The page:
SA discusses new dorm delivery rules

by Charles Gardner | 5/15/02 5:00am

Dean of Residential Life Martin Redman defended the College's new door-locking system -- which has been installed across campus but not yet activated -- during Student Assembly's weekly meeting last night.

Responding to the concerns of Assembly members over the timing, motivation and potential effects of the new door-locking mechanisms, Redman said the decision to implement the card-access system had been spurred primarily by safety concerns.

"Students should not have to be fearful" of unwanted intruders entering residential spaces, he said of the system, which he hoped would begin by the start of Summer term.

Other students, however, took issue with the policy that all non-College-contracted businesses -- including independent student-run publications as well as restaurant delivery services -- will be barred from using the card access system to enter dormitories for commercial purposes.

Under the new system, students must come to dormitory entrances themselves to greet delivery persons.

Kendra Quincy Kemp '02 disagreed that student publications and other campus organizations deserved to be lumped together with outside businesses, like Ramunto's Pizzeria, but Redman said total prohibition represented the only fair way to address the issue.

"If we say yes to door-to-door delivery to one business, we have to say yes to all," he said. Nor, Redman added, can student employees of outside businesses use their entry privileges to deliver goods directly to student's rooms.

Such a violation would result in restricting a student's card access to only his or her own dormitory, Redman said, an action which Assembly member Tara Maller '03 questioned.

Maller said that barring a student from entering other residential halls would prove "counterproductive" to the overarching safety goals of the door-locking system, since students would be unable to seek shelter in dormitories in case of emergency.

Redman admitted that he had not examined the issue exhaustively, but suggested that students in such a situation would be able to use the telephones installed in each exterior card-entry to contact Safety and Security.

Assembly member Tom White '04 said that limiting the distribution of publications risked infringing on the first amendment's guarantee of free speech.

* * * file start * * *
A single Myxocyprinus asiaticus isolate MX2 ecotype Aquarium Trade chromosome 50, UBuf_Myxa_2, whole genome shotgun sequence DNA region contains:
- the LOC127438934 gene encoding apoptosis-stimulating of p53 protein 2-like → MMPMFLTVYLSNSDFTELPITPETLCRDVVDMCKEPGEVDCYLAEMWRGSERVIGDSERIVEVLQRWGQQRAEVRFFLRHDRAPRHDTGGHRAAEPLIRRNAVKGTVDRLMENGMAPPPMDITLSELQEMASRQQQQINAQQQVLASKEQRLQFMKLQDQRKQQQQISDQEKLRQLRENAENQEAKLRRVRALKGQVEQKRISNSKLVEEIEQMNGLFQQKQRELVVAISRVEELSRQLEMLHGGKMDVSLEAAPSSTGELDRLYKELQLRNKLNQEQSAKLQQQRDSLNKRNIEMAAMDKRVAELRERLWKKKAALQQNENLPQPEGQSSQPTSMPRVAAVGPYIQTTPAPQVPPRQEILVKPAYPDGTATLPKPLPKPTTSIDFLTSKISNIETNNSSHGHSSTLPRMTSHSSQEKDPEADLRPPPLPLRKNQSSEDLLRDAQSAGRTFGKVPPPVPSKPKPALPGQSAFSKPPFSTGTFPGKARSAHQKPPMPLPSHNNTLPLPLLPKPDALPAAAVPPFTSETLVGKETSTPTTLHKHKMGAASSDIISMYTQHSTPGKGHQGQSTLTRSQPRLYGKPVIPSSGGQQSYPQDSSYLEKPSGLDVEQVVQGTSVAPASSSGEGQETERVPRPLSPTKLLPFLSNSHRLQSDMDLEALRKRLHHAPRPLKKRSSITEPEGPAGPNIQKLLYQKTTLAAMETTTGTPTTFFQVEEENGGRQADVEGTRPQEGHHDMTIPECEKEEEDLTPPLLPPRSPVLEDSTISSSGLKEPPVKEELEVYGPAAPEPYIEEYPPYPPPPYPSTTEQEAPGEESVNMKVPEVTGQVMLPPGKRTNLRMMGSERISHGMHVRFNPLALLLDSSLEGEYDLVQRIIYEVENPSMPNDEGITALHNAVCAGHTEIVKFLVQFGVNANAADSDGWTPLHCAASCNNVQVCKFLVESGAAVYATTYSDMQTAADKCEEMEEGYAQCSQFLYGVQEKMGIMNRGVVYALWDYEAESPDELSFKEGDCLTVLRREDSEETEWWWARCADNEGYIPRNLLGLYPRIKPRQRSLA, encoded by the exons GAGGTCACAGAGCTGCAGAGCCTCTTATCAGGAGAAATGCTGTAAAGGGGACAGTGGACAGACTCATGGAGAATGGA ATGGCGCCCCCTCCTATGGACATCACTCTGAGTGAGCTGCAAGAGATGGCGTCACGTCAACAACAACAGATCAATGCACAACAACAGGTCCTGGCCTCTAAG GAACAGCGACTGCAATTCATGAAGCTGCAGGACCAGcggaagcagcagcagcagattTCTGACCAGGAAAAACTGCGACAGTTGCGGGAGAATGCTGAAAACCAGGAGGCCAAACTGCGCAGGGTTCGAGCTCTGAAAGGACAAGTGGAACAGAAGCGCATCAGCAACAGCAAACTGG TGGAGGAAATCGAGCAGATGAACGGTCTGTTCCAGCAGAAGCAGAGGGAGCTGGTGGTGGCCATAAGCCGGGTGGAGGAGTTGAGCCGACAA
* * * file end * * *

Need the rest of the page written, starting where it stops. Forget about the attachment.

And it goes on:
"You're still free to write whatever you want," Redman responded, but said there was a distinction to be drawn between freedom of expression and violating others' privacy.

Redman also addressed concerns that administrators would be able to monitor the flow of students entering and leaving dormitories.

Redman acknowledged that the door-locking system would provide a temporary record of which students and staff members had entered residential buildings, but said such information would only be used "in the course of a criminal investigation. ... We're not going to have everyday access to it."

Redman also assured students that all sophomores would receive the updated College ID cards for the coming Summer term if the new system were to be activated.

White and Matt Oppenheimer '05, co-chairs of the Assembly's committee on alcohol policy, also presented the results of a recent survey which examined student responses to the recently announced recommendations for revising the College's alcohol policy.

While most students approved of eliminating the tier system for parties and expanding the Good Samaritan policy, according to White, other recommendations encountered significant opposition.

Nearly 90 percent of the 877 student respondents said they either "disapproved" or "strongly disapproved" of defining a party as a gathering involving "more than 8-10 persons in a single space." If alcohol were present at such a "party," College regulations would mandate notifying Safety and Security and securing their consent.

Students also strongly disagreed with the current ban on the outdoor consumption of alcohol, with 77 percent of respondents disapproving of the policy.

Communications Chair and Student Body Vice-President-elect Julia Hildreth '05 announced the results of a survey on student opinion of the Assembly, in which nearly half of all students were unsure of the Assembly's accomplishments over the past year.

Approximately half of the 426 students who responded cited the work of the student services committee as the "most important" achievement of the Assembly, while a majority of students said they were "content" with the College's social offerings.